Monday, December 20, 2010

Death of Online Auctions, Ebay and the Web

I've been swamped over the last two months.  I have been running like a maniac both preparing for the holiday season and trying to get my new website for Himelbros working for the new year.  I have large plans to try and grow my site into not just a market place for my brand but I hope to be able to sell other finely crafted "small batch" vintage inspired swag and true vintage pieces.

I had an important reminder why there is urgency for me to get this site up.  This week I decided to list 35 items in the auction format on Ebay.  I've been on Ebay since its opening.  There is a long long story here, one that some of my friends think is a tall tale, but suffice to say before Ebay, the first online auction was a vintage clothing auction in Utah.  I was flatly rejected when I put out proposals to develop an open use online auction for collectibles by developers here in Toronto.  When Ebay opened up it was a godsend for me and my forward thinking peers.


Sadly today the reality has set in for me that Ebay is dead for selling.  I've seen the end coming for a while as after almost 15 years of selling the golden era of the auction format has come to a close.

While the price of running and hosting your own selling site is as cheap as opening a blog, Ebay became an increasingly hostile place for sellers of collectibles.  Those junk dealers and garage sale enthusiasts were the very same people who built the base of Ebay.  Unfortunately for Ebay they became increasingly over managed and viewed as expendable.  The site has geared itself to try and manage customer satisfaction, and charge exorbitant fees in lieu of its increasingly managed marketplace.  What the management failed to realize is that the buyers on Ebay are also the sellers.  As it became increasingly difficult to sell, the very competitive marketplace of bidders were being booted off and alienated as sellers.  While the theorists and controllers of management debated the declines in sales, real people were being alienated from the fun and open marketplace that was Ebay and building their own sites, or the many other nearly free auction sites that are micro competitors. One of my classmates from high school assumed the head of Ebay Canada and I often thought perhaps I could convince him of change before it was too late.  Even he left in controversy as Ebay fell into dissarray.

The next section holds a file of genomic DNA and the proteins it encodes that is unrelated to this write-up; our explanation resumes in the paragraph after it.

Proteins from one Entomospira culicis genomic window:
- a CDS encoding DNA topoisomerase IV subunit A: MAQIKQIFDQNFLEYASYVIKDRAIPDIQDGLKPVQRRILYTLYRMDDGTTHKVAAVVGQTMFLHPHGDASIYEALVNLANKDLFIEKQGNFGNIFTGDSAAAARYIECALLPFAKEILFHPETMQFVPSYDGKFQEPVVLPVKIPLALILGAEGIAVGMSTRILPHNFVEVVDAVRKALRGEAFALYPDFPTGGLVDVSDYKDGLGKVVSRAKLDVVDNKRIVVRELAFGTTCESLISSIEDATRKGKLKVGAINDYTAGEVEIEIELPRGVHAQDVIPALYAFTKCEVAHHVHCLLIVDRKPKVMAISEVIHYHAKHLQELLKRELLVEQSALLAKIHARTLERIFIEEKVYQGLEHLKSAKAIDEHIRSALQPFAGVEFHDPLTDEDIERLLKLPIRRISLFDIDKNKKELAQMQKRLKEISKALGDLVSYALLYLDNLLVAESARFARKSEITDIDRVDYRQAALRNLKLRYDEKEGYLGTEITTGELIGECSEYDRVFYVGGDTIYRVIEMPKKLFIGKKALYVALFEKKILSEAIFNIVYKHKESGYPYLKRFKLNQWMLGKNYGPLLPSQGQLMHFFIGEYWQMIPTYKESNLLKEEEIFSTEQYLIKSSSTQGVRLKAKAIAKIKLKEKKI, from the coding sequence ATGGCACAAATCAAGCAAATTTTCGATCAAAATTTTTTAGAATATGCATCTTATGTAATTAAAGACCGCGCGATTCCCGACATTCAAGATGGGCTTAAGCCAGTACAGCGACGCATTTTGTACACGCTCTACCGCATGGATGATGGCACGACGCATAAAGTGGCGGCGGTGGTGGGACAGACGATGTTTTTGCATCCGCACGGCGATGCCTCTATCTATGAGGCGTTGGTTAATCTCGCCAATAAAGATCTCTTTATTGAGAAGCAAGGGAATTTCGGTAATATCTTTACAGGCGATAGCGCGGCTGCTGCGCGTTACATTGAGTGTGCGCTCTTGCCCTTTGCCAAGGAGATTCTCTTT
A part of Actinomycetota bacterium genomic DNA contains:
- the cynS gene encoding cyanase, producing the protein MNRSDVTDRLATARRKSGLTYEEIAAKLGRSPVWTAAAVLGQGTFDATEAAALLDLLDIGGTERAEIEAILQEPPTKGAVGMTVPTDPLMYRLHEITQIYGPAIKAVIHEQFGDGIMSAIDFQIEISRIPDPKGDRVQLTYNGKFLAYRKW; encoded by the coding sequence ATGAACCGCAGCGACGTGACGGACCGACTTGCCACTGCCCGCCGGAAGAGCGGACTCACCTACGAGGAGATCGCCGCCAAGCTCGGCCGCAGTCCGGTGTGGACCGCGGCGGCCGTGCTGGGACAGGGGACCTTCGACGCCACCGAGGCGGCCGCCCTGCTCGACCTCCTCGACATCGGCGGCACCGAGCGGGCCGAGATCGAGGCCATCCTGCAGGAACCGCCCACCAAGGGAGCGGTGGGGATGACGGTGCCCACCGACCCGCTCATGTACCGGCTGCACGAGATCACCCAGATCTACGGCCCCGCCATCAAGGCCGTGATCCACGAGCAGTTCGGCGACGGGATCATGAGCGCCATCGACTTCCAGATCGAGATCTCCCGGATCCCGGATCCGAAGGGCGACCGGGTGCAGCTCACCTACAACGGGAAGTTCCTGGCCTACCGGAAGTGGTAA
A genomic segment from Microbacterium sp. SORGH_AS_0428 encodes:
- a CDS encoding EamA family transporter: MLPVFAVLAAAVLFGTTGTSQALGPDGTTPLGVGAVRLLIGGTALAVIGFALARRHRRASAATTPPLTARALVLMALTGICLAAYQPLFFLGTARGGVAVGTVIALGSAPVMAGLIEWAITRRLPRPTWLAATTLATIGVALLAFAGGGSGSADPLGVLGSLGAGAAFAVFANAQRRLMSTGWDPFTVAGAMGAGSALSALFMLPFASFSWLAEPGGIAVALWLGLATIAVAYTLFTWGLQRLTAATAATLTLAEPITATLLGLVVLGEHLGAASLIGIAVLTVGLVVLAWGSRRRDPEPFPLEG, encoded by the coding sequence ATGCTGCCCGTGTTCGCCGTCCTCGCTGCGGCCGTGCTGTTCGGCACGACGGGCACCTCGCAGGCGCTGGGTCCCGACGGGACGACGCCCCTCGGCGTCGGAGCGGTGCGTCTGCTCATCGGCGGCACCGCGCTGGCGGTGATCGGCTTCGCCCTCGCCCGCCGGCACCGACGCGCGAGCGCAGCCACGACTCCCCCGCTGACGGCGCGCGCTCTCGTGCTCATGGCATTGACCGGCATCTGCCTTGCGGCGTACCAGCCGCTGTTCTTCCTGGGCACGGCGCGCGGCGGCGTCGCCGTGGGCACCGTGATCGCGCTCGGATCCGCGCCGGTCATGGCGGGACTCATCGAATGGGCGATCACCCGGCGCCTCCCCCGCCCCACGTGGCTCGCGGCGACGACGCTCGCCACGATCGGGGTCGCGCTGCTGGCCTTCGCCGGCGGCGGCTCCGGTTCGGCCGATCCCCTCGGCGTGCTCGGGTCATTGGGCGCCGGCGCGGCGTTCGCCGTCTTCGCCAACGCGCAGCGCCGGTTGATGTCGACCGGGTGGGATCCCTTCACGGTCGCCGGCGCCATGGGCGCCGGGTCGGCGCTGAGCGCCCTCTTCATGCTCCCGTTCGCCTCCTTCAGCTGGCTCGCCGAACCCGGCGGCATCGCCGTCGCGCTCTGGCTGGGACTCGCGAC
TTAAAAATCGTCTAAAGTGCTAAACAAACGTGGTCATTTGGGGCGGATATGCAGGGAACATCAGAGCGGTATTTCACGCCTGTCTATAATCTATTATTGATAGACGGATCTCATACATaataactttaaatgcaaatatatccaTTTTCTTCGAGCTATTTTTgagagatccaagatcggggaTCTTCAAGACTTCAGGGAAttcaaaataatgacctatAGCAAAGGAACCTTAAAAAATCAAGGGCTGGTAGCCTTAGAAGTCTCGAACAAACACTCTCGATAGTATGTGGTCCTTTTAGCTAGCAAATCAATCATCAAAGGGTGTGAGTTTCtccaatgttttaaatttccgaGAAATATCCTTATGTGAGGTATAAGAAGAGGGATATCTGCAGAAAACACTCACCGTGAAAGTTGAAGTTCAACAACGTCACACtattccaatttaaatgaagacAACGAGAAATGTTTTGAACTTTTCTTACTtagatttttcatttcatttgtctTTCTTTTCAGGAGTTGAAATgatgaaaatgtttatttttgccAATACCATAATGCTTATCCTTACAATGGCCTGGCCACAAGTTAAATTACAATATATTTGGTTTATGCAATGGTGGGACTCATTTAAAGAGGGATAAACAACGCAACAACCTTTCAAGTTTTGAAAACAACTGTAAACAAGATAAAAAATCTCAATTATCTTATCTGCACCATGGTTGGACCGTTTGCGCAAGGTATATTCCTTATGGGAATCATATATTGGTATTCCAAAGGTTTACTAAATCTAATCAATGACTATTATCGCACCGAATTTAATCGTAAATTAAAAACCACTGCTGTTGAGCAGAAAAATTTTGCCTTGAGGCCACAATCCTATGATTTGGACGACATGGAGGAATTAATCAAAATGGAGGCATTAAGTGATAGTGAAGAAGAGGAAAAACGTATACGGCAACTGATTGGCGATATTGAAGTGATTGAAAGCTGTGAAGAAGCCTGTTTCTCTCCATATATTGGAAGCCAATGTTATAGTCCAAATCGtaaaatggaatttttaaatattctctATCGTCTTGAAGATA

The long and the short of it...I listed 35 auctions at 99 cents and sold 10 items for 99 cents.  I would be better off donating my goods to a charity store.  If a brother cant sell a perfectly good n-3b for 99 cents the value of online auctions is practically nil!


That being said I am getting ready for a holiday and a new start in the New Year.  Here are some nice juicy photos of jackets and boots...some of my favourites of the last few weeks!

Here's an interesting link to a fellow who really really likes leather...I don't know who he is but he sure looks slick and into his leather...and that makes him interesting to me!
Selby on Alfus the leather king








6 comments:

  1. Received this in my inbox

    Hi David,

    I read your blog and found it interesting but I guess I'm a little
    confused about
    your posture towards Ebay. Are you saying that for a private
    entrepreneur Ebay
    has become too controlling and expensive? I have never been on the
    selling
    side and am a fairly late comer to the site. But for say the past two
    years have
    had what I would say is a lot of success and satisfaction shopping on
    line, Ebay
    included. My recent purchase from you is a prime example of a find
    that if it
    were not for Ebay and cyberspace, I might never have accomplished. Its
    true I
    find the obligatory feedback format that Ebay has instituted kind of a
    pain and
    annoying. On the other hand I have had two instances were I was not
    satisfied
    with the sale, and had Ebay back me up and rule in my favor.

    In my opinion, a buyers perspective, Ebay works despite its